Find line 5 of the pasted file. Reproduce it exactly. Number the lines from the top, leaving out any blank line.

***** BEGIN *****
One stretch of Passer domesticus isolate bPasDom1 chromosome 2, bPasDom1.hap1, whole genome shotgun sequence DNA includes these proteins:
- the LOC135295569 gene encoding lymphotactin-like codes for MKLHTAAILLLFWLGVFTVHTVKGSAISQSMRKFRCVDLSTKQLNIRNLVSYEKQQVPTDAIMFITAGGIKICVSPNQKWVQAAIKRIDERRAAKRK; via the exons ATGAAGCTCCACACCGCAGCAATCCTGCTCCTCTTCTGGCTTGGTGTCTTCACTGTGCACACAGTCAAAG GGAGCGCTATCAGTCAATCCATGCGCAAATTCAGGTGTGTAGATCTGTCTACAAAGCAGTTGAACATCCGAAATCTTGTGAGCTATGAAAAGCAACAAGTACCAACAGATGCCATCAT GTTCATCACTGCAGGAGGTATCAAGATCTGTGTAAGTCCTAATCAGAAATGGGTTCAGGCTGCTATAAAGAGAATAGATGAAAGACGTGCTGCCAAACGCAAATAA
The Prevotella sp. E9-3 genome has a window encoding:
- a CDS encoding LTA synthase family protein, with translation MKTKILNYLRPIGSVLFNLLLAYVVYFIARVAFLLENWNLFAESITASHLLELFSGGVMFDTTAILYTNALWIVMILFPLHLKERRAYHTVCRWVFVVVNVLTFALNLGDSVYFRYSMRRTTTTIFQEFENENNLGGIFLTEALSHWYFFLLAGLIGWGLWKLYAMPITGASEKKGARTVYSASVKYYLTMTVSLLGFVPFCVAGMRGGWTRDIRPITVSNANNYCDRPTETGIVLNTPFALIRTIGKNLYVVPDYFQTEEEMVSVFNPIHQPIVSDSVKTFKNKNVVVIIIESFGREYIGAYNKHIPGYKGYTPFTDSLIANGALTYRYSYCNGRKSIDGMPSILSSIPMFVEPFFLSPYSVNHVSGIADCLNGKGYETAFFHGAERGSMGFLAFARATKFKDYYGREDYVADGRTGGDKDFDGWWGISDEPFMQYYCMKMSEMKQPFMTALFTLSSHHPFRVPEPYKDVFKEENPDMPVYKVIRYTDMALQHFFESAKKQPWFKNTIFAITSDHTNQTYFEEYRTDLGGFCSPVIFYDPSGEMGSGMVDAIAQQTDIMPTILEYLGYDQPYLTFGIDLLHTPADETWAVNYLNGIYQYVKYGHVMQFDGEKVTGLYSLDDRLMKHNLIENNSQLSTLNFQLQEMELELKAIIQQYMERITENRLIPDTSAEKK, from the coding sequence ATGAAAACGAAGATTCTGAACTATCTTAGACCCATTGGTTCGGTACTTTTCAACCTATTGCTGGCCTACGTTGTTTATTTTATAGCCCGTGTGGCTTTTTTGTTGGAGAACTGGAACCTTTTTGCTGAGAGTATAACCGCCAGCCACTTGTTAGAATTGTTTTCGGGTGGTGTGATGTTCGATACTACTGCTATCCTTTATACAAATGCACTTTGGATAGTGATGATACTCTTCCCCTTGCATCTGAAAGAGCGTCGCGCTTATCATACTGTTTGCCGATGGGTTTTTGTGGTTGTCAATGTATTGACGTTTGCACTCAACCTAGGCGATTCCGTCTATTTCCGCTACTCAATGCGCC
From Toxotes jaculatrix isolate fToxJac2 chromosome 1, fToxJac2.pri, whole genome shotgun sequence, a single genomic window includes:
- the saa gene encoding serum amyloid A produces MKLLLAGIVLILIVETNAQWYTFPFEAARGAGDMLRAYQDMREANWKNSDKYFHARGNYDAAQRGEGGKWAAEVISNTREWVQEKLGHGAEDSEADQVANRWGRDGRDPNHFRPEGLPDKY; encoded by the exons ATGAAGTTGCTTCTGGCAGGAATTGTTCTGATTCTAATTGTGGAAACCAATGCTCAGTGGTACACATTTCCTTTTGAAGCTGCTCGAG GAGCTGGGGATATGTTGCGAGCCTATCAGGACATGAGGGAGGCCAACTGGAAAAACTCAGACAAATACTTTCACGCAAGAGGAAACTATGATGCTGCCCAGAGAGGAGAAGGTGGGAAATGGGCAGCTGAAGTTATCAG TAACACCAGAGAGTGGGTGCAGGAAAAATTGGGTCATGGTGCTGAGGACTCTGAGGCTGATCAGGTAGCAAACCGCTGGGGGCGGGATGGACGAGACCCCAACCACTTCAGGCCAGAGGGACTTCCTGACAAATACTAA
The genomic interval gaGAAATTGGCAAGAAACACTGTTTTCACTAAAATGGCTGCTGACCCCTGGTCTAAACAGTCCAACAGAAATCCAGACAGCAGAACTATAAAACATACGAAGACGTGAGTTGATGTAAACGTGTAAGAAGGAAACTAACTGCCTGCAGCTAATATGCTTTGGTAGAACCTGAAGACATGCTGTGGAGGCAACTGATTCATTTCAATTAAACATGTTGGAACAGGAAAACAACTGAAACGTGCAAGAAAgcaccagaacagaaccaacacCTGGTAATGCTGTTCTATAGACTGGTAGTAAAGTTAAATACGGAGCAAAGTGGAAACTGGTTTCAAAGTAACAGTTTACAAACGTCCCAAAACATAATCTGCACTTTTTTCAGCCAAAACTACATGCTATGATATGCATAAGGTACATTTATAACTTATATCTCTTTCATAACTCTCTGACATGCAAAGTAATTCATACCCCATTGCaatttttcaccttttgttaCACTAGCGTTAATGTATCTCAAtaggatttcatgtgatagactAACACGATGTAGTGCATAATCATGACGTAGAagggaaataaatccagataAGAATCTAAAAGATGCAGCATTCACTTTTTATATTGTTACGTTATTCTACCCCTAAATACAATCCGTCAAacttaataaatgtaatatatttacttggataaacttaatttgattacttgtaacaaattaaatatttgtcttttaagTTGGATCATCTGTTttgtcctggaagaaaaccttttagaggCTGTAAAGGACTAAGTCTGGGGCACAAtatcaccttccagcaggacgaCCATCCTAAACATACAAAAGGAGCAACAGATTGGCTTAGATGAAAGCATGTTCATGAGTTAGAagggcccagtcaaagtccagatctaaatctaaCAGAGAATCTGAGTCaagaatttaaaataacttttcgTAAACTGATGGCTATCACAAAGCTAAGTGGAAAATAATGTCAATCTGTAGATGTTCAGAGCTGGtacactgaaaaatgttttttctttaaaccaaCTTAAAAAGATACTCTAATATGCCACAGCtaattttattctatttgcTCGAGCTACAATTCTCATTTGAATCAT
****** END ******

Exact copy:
From Toxotes jaculatrix isolate fToxJac2 chromosome 1, fToxJac2.pri, whole genome shotgun sequence, a single genomic window includes: